The Archangel’s eyes flared, suddenly. He turned and showed omegaMarat his winged back. Seneca sunk, summarily dismissed and uncertain she’d succeeded in driving her point. Before she could recover and start again, Michael Constantine waved his pulson.

“Your audience with Divinity’s done, Matron Seneca,” tauValez commanded. “Go, please. Now.”

Seneca returned a piercing glare. She held her ground for a long moment, sizing up the young Faithful. Then suddenly, she softened. “You’ve seen it, too, Disciple Michael,” she discerned aptly. “You’ve experienced that thing that asks us why we are here.”

Seneca turned and then paused, regarding Michael Constantine again, “The Goddess entrusted Aideena to the Faithful to prepare the way to Salvation. But, even the Faithful must choose whether they will be actors in the world or bystanders. Just like Him, you’re asking yourself that question right now.”

The House omega matriarch withdrew down the staircase under escort of John Gregory and the other Templar. Sebastian and Constantine holstered their weapons and ascended toward chambers.

Wearily, xiDuang rasped, “Now you know why I no longer ask questions.”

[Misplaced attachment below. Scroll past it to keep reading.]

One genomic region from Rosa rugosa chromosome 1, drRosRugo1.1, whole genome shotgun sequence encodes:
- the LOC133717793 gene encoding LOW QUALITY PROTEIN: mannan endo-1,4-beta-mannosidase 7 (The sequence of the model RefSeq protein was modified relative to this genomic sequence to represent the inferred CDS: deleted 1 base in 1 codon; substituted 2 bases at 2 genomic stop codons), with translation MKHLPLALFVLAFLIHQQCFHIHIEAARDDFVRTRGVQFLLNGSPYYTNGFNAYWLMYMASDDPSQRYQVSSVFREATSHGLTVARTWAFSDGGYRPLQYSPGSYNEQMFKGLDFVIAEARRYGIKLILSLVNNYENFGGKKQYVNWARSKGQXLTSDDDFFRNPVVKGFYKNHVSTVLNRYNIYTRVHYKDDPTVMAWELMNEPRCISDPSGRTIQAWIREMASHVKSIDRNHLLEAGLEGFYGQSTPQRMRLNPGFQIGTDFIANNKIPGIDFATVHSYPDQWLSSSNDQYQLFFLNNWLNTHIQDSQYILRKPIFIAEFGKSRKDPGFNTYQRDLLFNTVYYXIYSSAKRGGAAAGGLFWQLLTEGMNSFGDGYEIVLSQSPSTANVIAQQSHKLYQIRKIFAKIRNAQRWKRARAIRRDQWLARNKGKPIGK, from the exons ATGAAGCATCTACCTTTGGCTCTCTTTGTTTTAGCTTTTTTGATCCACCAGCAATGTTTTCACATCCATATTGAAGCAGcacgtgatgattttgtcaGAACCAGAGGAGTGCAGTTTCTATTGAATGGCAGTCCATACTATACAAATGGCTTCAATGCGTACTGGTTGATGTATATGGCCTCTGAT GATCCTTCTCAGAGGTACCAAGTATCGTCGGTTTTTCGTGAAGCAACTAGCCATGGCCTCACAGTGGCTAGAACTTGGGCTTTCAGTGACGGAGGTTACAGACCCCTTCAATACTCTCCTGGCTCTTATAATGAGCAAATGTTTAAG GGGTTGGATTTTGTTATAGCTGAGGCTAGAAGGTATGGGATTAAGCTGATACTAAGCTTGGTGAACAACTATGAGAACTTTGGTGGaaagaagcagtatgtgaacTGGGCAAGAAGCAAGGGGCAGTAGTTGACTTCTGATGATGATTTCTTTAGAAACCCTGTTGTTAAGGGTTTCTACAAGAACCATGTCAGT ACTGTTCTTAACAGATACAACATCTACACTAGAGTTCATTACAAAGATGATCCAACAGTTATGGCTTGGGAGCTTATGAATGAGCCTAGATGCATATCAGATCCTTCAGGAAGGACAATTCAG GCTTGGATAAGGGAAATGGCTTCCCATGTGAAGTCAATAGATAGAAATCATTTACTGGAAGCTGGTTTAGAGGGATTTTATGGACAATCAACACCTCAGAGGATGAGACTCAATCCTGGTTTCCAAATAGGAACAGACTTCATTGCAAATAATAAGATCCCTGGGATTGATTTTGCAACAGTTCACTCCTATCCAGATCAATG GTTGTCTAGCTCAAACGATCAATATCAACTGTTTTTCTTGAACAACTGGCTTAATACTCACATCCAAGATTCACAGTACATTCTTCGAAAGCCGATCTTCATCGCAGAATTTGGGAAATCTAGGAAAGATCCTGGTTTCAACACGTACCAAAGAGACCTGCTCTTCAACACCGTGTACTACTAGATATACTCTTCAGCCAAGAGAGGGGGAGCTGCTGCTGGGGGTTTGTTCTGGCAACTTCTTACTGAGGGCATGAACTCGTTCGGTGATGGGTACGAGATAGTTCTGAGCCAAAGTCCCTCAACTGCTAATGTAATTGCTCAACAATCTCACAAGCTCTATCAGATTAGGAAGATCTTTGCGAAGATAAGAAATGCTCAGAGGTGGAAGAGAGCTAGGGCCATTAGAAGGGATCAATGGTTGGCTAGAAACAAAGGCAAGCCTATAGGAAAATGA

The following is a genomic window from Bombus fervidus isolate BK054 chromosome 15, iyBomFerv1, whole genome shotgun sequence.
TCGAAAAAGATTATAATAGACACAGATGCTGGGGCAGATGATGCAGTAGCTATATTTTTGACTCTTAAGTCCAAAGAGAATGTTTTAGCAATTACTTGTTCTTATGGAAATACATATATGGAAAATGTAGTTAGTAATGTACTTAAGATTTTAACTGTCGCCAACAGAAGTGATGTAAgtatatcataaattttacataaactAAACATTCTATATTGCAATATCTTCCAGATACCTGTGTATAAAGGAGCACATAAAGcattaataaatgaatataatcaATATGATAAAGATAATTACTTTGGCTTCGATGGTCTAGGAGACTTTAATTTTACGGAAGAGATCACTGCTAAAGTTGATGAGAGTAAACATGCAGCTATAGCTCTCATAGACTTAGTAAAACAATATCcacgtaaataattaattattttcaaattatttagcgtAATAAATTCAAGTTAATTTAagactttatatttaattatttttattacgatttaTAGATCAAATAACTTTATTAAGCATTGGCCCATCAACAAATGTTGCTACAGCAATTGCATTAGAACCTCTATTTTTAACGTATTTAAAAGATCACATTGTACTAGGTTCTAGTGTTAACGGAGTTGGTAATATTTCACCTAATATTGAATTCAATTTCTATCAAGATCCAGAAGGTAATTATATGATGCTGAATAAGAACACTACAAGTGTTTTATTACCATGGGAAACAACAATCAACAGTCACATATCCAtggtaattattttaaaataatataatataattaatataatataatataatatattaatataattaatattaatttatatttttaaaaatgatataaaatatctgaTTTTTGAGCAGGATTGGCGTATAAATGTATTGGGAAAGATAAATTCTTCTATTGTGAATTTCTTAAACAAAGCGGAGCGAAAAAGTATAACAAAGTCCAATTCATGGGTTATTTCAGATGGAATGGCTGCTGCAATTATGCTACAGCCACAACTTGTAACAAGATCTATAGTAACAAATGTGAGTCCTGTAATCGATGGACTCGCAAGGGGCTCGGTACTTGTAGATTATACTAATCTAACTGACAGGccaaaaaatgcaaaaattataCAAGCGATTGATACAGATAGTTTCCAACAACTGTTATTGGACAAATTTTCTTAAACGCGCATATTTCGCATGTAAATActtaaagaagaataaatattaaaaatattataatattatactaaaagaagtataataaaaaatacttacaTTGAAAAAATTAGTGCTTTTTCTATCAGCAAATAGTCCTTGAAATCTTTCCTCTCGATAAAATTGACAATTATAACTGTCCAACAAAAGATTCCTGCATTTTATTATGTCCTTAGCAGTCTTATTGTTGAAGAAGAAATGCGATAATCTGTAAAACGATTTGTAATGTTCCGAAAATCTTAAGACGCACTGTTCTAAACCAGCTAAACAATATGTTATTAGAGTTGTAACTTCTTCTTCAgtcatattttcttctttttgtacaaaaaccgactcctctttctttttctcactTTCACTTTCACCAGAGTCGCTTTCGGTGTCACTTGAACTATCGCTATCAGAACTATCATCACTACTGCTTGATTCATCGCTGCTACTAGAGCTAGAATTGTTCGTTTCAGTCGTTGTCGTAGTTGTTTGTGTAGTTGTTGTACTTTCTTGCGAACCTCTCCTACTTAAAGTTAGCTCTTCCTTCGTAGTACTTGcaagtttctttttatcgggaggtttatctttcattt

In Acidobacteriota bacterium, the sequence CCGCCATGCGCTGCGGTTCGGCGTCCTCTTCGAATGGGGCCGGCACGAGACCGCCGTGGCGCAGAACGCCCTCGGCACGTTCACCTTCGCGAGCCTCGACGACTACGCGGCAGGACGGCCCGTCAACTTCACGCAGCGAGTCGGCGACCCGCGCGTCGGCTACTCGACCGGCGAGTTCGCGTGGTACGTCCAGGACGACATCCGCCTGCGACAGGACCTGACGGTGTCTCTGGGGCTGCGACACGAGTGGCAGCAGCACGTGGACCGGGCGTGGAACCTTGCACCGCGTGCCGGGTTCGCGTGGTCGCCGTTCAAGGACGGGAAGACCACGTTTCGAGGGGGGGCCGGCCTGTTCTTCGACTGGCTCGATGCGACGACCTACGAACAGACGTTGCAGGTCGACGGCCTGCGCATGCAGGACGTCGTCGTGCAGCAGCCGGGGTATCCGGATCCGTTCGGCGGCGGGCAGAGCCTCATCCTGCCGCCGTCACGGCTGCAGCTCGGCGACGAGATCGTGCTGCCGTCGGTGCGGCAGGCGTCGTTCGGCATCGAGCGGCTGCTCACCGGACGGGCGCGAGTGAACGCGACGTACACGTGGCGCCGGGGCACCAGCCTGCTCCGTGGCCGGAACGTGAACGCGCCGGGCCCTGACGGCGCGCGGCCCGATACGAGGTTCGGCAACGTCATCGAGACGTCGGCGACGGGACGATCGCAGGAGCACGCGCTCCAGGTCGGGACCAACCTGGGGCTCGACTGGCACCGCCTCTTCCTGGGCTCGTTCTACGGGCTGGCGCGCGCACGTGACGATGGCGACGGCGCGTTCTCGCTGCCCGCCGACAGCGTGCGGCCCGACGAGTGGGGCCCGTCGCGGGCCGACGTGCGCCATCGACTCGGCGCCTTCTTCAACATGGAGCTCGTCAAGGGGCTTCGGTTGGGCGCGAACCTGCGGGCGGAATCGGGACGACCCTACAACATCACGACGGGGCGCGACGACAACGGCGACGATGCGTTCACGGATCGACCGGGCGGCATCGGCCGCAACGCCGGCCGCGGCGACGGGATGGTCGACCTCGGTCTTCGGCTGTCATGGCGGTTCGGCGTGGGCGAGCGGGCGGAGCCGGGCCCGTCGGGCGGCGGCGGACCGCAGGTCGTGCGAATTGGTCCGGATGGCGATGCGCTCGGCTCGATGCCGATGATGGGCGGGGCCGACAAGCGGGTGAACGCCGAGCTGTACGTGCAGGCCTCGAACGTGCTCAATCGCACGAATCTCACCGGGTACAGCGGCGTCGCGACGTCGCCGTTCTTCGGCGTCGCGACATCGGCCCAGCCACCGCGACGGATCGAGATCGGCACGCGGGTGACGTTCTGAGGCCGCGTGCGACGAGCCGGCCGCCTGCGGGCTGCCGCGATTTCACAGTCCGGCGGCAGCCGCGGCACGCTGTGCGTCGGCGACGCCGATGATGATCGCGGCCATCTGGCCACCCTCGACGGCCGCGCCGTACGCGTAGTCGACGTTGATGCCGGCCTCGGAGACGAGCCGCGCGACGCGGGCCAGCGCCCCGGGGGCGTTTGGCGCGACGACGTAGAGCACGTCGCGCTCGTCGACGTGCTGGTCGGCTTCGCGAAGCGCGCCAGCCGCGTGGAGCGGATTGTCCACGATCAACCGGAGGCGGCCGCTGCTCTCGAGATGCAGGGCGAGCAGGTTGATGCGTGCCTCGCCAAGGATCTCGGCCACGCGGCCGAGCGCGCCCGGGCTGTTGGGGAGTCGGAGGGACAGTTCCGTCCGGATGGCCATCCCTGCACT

Michael Constantine slammed his forearm into the Templar’s chest and pushed himself hard against his superior. “You are a coward, Sebastian.”

The senior Reverend Constable angrily grabbed the younger Faithful by his breast-coat and spun him around. The Michael reacted instinctively, clasped the other’s grip and shifted his weight, and prevented himself from being thrown.

The expert counter surprised Paul Sebastian. His scornful expression melted and he grabbed Michael Constantine by the strut of the neck and pressed his lips hard upon the young man’s mouth. He held him there.

Sebastian whispered softly, “You are young, tauValez.”

“Shall that be our excuse? I am young and you’ve seen it all?”

“The truth is the world is not always what we wish it to be. This uniform and our oath remind us who we are and what we’re here to do.”

Sebastian’s dark eyes held his younger self and in those watered spheres Constantine saw the familiar memory that beckon him back to an event in every Templar’s experience that all shared. In the temple yard, standing shoulder to shouldered, the newly ordained shouted in unison, “I am Faithful.”

“What are you?”

Reverend Constable tauValez straightened and answered loudly and proudly, “I am Faithful.”

“What are you?”

“I am the Goddess’ emissary. I am Her fist that strikes and Her open hand that lifts up.”

“Damned be the enemies of the Faithful.”

The Archangel listened, although He took care to appear preoccupied elsewhere.

TO BE CONCLUDED

Religion